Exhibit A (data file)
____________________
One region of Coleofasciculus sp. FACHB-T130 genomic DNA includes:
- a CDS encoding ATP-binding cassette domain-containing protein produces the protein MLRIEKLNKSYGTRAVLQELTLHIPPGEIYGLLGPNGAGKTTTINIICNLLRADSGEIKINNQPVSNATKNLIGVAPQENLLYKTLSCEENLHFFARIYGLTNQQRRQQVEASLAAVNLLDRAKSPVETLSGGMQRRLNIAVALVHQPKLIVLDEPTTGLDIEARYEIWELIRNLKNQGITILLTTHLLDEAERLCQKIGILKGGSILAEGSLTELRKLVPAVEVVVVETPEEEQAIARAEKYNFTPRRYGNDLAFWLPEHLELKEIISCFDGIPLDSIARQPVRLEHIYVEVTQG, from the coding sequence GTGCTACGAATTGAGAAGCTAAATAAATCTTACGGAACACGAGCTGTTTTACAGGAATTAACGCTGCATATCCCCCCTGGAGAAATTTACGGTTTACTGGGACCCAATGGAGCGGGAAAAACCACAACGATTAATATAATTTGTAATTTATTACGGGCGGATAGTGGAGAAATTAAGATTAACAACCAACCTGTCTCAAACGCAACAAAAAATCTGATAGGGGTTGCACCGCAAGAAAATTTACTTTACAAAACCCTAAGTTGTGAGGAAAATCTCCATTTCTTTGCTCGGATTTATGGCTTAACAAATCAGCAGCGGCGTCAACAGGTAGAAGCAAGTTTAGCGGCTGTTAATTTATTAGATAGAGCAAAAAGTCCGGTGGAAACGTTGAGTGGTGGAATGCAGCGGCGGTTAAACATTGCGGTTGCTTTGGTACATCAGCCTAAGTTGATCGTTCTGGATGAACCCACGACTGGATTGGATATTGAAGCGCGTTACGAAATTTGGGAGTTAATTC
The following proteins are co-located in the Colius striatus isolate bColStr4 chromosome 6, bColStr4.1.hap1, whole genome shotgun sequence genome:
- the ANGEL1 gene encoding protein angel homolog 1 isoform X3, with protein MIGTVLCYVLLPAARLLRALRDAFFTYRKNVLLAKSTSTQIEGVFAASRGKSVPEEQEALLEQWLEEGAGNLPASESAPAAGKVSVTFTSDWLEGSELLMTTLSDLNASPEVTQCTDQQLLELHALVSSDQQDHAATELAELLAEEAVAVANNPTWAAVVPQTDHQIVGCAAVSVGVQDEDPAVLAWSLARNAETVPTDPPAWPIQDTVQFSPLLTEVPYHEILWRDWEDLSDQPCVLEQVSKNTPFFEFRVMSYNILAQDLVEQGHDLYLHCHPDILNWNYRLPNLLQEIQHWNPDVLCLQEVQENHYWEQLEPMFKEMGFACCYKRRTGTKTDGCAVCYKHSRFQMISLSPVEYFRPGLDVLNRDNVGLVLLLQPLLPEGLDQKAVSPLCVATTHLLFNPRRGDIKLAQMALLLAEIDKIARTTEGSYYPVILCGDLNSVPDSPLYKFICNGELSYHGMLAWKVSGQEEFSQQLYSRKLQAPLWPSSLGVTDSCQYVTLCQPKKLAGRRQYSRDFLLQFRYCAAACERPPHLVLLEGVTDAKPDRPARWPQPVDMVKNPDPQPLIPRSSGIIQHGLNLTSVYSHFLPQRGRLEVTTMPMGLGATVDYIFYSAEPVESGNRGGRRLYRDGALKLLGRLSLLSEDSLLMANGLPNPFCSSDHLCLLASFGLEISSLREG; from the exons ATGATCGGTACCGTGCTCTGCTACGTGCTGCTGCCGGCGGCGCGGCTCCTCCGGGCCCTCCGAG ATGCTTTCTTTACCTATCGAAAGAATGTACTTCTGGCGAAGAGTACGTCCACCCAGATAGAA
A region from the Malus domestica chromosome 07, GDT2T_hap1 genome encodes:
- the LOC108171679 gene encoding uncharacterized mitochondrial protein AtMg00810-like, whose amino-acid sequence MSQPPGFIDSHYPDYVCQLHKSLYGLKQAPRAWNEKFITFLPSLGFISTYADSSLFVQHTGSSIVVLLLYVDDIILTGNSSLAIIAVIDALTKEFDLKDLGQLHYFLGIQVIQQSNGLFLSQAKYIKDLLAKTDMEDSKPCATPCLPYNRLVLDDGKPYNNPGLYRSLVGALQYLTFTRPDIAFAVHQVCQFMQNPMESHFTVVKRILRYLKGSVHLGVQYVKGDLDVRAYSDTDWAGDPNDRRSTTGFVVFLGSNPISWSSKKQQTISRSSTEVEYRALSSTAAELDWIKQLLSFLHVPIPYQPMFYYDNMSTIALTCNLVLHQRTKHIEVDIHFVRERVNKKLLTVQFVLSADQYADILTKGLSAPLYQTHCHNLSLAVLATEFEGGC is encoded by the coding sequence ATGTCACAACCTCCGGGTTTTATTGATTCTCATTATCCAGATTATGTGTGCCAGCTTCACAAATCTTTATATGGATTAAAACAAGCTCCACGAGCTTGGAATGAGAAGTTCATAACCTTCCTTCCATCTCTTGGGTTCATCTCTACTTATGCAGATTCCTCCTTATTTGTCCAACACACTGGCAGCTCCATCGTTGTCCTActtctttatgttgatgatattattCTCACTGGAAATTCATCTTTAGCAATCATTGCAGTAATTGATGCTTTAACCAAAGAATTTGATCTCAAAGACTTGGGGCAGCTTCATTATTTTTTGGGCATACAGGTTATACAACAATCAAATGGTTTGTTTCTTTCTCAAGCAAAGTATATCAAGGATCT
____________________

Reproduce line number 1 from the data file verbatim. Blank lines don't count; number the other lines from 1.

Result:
One region of Coleofasciculus sp. FACHB-T130 genomic DNA includes: